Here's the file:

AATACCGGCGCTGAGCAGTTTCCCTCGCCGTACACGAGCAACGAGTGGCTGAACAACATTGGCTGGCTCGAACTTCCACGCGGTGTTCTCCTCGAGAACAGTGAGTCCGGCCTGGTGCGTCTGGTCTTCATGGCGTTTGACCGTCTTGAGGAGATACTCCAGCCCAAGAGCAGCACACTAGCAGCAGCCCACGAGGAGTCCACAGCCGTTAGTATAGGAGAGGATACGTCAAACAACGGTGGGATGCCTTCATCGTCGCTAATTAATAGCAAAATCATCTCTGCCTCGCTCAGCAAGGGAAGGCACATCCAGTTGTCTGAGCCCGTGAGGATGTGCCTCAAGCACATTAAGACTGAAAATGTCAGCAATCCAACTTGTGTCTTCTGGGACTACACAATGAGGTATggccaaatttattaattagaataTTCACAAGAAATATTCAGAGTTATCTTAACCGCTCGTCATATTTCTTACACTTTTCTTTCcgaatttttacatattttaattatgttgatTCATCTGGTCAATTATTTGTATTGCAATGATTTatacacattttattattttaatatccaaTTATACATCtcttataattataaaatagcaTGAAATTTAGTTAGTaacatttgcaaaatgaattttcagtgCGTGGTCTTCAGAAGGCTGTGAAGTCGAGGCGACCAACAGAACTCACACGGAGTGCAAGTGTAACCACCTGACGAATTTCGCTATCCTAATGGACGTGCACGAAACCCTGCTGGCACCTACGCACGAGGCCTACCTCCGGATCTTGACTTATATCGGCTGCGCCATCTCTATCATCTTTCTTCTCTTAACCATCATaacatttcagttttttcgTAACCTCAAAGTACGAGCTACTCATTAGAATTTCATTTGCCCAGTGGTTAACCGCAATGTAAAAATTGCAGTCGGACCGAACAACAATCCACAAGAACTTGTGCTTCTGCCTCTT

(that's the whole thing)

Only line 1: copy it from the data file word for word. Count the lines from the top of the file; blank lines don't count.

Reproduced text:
AATACCGGCGCTGAGCAGTTTCCCTCGCCGTACACGAGCAACGAGTGGCTGAACAACATTGGCTGGCTCGAACTTCCACGCGGTGTTCTCCTCGAGAACAGTGAGTCCGGCCTGGTGCGTCTGGTCTTCATGGCGTTTGACCGTCTTGAGGAGATACTCCAGCCCAAGAGCAGCACACTAGCAGCAGCCCACGAGGAGTCCACAGCCGTTAGTATAGGAGAGGATACGTCAAACAACGGTGGGATGCCTTCATCGTCGCTAATTAATAGCAAAATCATCTCTGCCTCGCTCAGCAAGGGAAGGCACATCCAGTTGTCTGAGCCCGTGAGGATGTGCCTCAAGCACATTAAGACTGAAAATGTCAGCAATCCAACTTGTGTCTTCTGGGACTACACAATGAGGTATggccaaatttattaattagaataTTCACAAGAAATATTCAGAGTTATCTTAACCGCTCGTCATATTTCTTACACTTTTCTTTCcgaatttttacatattttaattatgttgatTCATCTGGTCAATTATTTGTATTGCAATGATTTatacacattttattattttaatatccaaTTATACATCtcttataattataaaatagcaTGAAATTTAGTTAGTaacatttgcaaaatgaattttcagtgCGTGGTCTTCAGAAGGCTGTGAAGTCGAGGCGACCAACAGAACTCACACGGAGTGCAAGTGTAACCACCTGACGAATTTCGCTATCCTAATGGACGTGCACGAAACCCTGCTGGCACCTACGCACGAGGCCTACCTCCGGATCTTGACTTATATCGGCTGCGCCATCTCTATCATCTTTCTTCTCTTAACCATCATaacatttcagttttttcgTAACCTCAAAGTACGAGCTACTCATTAGAATTTCATTTGCCCAGTGGTTAACCGCAATGTAAAAATTGCAGTCGGACCGAACAACAATCCACAAGAACTTGTGCTTCTGCCTCTT